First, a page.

Within the visible light spectrum, short wavelengths, such as violet and blue, reach the retina and are higher energy than long wavelengths, such as orange and red. Image: Adapted with permission from Essilor. Click image to enlarge.
Nevertheless, there is growing evidence that increases in screen time can be harmful to physical, cognitive and social development in children.
As kids spend more time using screens, either for recreation or for school, they spend less time being physically active. A child’s likelihood of being overweight or obese grows as their screen time increases. One study noted the likelihood of being overweight or obese rose as “screen time” increased due to watching TV, playing video games and using a computer as well as that the prevalence of overweight and obesity combined has more than doubled among youth aged 12 to 17 over the last 25 years in Canada.26 Another found watching TV was an independent predictor of the change in the child’s BMI.27 This is a growing concern for pediatricians, as they worry about the secondary effects that obesity will have on the overall health of their patients.
It is important for children to reach developmental milestones appropriately and on time. Reaching milestones as expected gives insight into a child’s developmental health. Evidence suggests that increased use of screen time can be linked to developmental delay. One of the important milestones children are expected to meet is developing expressive speech. It appears that mobile media use in 18-month-old children is linked to expressive language delay. Specifically, each 30-minute increase in daily mobile media device use was associated with an increased odds of parent-reported speech delay.28
A way to assess if a child is meeting a broad range of developmental milestones is to administer the Ages and Stages Questionnaire, a widely used parent-reported screening measure of five domains: communication, gross motor, fine motor, problem solving and personal-social. It has been shown that greater amounts of screen time use is predictive in how a child will perform on the Ages and Stages Questionnaire. For example, more screen time use at 24 months of age was associated with poorer performance on the questionnaire at 36 months, and similarly, more screen time use at 36 months was associated with lower scores on developmental testing at 60 months of age.29 If children demonstrate significant delays, it is important that patients are referred properly to receive proper diagnoses and treatment if necessary.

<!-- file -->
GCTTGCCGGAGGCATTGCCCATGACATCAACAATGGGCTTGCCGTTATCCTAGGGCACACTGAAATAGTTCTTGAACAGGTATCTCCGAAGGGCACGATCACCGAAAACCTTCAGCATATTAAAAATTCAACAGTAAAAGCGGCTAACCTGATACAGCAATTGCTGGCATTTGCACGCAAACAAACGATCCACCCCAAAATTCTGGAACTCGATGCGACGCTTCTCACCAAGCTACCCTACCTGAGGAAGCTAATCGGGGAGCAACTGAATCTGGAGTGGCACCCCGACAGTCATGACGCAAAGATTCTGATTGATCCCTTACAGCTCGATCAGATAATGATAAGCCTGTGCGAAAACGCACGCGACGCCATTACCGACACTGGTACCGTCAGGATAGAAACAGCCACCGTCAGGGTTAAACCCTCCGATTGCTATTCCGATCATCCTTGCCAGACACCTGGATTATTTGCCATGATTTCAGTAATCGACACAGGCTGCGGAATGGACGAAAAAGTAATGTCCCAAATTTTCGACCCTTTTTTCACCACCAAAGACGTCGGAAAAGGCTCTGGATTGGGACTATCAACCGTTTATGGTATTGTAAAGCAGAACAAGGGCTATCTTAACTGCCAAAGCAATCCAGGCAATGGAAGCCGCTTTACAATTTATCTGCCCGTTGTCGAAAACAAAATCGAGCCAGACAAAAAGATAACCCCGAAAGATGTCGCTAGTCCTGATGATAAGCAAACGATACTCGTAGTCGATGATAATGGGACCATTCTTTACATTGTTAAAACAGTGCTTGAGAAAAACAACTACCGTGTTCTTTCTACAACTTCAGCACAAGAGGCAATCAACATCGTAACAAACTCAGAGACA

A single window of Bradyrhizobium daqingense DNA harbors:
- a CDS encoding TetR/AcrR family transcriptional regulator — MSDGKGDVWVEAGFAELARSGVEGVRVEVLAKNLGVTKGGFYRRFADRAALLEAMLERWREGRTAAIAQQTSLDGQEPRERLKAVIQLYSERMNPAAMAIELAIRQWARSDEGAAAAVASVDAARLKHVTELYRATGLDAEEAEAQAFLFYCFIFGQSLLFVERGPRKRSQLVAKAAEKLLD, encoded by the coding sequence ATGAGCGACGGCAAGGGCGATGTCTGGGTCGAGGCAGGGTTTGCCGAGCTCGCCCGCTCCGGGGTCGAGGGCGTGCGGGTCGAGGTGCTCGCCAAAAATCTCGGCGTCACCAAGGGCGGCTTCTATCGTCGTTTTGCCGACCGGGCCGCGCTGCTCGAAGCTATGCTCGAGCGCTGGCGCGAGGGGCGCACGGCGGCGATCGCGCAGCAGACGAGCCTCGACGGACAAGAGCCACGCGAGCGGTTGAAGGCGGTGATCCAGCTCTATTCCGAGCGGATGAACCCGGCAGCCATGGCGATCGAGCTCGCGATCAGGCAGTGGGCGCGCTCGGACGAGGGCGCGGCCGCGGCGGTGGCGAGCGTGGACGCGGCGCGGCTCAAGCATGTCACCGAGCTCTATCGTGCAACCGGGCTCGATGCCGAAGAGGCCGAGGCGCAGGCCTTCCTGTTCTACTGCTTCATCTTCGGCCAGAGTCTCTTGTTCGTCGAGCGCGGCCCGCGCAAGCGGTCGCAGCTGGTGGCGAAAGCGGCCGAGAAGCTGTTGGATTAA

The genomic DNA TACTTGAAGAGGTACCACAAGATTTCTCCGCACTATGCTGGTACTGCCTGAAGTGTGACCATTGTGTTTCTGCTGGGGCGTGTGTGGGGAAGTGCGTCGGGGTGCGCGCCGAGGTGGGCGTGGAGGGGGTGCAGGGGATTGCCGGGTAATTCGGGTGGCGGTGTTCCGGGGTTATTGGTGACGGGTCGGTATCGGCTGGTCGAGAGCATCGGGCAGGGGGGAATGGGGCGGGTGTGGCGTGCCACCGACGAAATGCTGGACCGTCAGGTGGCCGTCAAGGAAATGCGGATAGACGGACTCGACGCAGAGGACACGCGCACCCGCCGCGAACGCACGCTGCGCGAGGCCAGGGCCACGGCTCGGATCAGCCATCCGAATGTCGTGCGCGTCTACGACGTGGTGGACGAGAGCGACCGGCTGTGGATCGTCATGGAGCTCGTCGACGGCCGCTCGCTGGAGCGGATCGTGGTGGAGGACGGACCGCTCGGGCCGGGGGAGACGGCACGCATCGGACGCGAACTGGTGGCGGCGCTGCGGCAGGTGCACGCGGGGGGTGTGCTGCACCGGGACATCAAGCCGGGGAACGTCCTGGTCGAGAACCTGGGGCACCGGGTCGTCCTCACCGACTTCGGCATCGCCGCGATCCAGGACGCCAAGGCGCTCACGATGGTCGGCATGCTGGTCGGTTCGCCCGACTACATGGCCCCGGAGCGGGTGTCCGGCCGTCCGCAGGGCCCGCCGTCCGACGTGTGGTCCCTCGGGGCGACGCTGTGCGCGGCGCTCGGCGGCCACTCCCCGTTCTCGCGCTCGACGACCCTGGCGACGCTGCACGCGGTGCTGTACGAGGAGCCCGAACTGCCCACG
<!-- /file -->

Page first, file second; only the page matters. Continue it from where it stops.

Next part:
Modern, LED-based screens commonly found on smartphones and tablets contain more short-wavelength light than other wavelengths. Older technologies, such as LCD and analog screens, have less relative blue light than newer technologies. Image: Adapted with permission from Essilor. Click image to enlarge.
There is growing evidence that screen time use is linked with worse psychological well-being. In fact, 14- to 17-year old adolescents who spend seven or more hours per day using screens are two times more likely to be diagnosed with anxiety or depression and are 1.5 times more likely to be diagnosed with anxiety or depression if they spend at least four hours per day using screens.32
Beyond diagnoses of anxiety and depression, teenagers report having less curiosity, less self-control, more distractibility, more difficulty making friends, less emotional stability and inability to finish tasks.
Oftentimes we hear claims that near work causes myopia, based on studies that found that children who did more near work were more likely to develop nearsightedness. Because of these findings, we often hear parents concerned that near work, computer, phone and tablet use is going to cause their child to become nearsighted. It is important to note that in larger scale, longitudinal studies (which are better for making causative claims), associations between near work and the development of myopia are weak at best.